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Critical Reviews™ in Immunology
IF: 1.352 5-Year IF: 3.347 SJR: 0.657 SNIP: 0.55 CiteScore™: 2.19

ISSN Print: 1040-8401
ISSN Online: 2162-6472

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Critical Reviews™ in Immunology

DOI: 10.1615/CritRevImmunol.v17.i3-4.10
pages 225-283

Regulatory Functions of Phospholipase A2

Makoto Murakami
Department of Health Chemistry, School of Pharmaceutical Sciences, Showa University, 1-5-8 Hatanodai, Shinagawa-ku, Tokyo 142, Japan
Yoshihito Nakatani
Department of Health Chemistry, School of Pharmaceutical Sciences, Showa University, 1-5-8 Hatanodai, Shinagawa-ku, Tokyo 142, Japan
Gen-ichi Atsumi
Department of Health Chemistry, School of Pharmaceutical Sciences, Showa University, 1-5-8 Hatanodai, Shinagawa-ku, Tokyo 142, Japan
Keizo Inoue
Department of Health Chemistry, Faculty of Pharmaceutical Sciences, The University of Tokyo, 7-3-1 Hongo, Bunkyo-ku, Tokyo 113, Japan
Ichiro Kudo
Department of Health Chemistry, School of Pharmaceutical Sciences, Showa University, 1-5-8 Hatanodai, Shinagawa-ku, Tokyo 142, Japan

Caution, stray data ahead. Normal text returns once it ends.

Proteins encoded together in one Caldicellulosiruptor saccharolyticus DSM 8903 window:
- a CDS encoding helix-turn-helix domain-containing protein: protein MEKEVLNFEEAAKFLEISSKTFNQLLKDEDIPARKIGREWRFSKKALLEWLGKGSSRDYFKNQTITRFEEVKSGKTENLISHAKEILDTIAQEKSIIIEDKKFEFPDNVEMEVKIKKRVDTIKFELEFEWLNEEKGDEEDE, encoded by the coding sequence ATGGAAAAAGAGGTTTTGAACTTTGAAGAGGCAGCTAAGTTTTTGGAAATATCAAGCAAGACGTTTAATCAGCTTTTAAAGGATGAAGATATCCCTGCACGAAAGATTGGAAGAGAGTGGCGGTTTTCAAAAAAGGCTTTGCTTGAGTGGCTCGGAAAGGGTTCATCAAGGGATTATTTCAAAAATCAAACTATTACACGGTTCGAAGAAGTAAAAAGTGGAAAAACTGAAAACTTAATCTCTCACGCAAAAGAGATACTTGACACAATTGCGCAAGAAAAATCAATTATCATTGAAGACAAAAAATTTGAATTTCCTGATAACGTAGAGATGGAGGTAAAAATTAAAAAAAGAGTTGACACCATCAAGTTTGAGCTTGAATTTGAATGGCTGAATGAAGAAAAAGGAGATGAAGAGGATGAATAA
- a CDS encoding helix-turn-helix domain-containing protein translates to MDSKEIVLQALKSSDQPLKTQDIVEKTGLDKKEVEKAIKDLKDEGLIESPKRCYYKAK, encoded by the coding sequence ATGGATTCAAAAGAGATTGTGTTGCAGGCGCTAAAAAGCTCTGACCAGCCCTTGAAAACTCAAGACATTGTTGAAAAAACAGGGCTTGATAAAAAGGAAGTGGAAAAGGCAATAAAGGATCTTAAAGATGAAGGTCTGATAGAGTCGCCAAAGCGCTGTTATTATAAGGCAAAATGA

ABSTRACT

Phospholipase A2 (PLA2) plays crucial roles in diverse cellular responses, including phospholipid digestion and metabolism, host defense and signal transduction. PLA2 provides precursors for generation of eicosanoids, such as prostaglandins (PGs) and leukotrienes (LTs), when the cleaved fatty acid is arachidonic acid, platelet-activating factor (PAF) when the sn-1 position of the phosphatidylcholine contains an alkyl ether linkage and some bioactive lysophospholipids, such as lysophosphatidic acid (lysoPA). As overproduction of these lipid mediators causes inflammation and tissue disorders, it is extremely important to understand the mechanisms regulating the expression and functions of PLA2. Recent advances in molecular and cellular biology have enabled us to understand the molecular nature, possible function, and regulation of a variety of PLA2 isozymes. Mammalian tissues and cells generally contain more than one enzyme, each of which is regulated independently and exerts distinct functions. Here we classify mammalian PLA2s into three large groups, namely, secretory (sPLA2), cytosolic (cPLA2), and Ca2+-independent PLA2s, on the basis of their enzymatic properties and structures and focus on the general undestanding of the possible regulatory functions of each PLA2 isozyme. In particular, the roles of type II sPLA2 and cPLA2 in lipid mediator generation are discussed.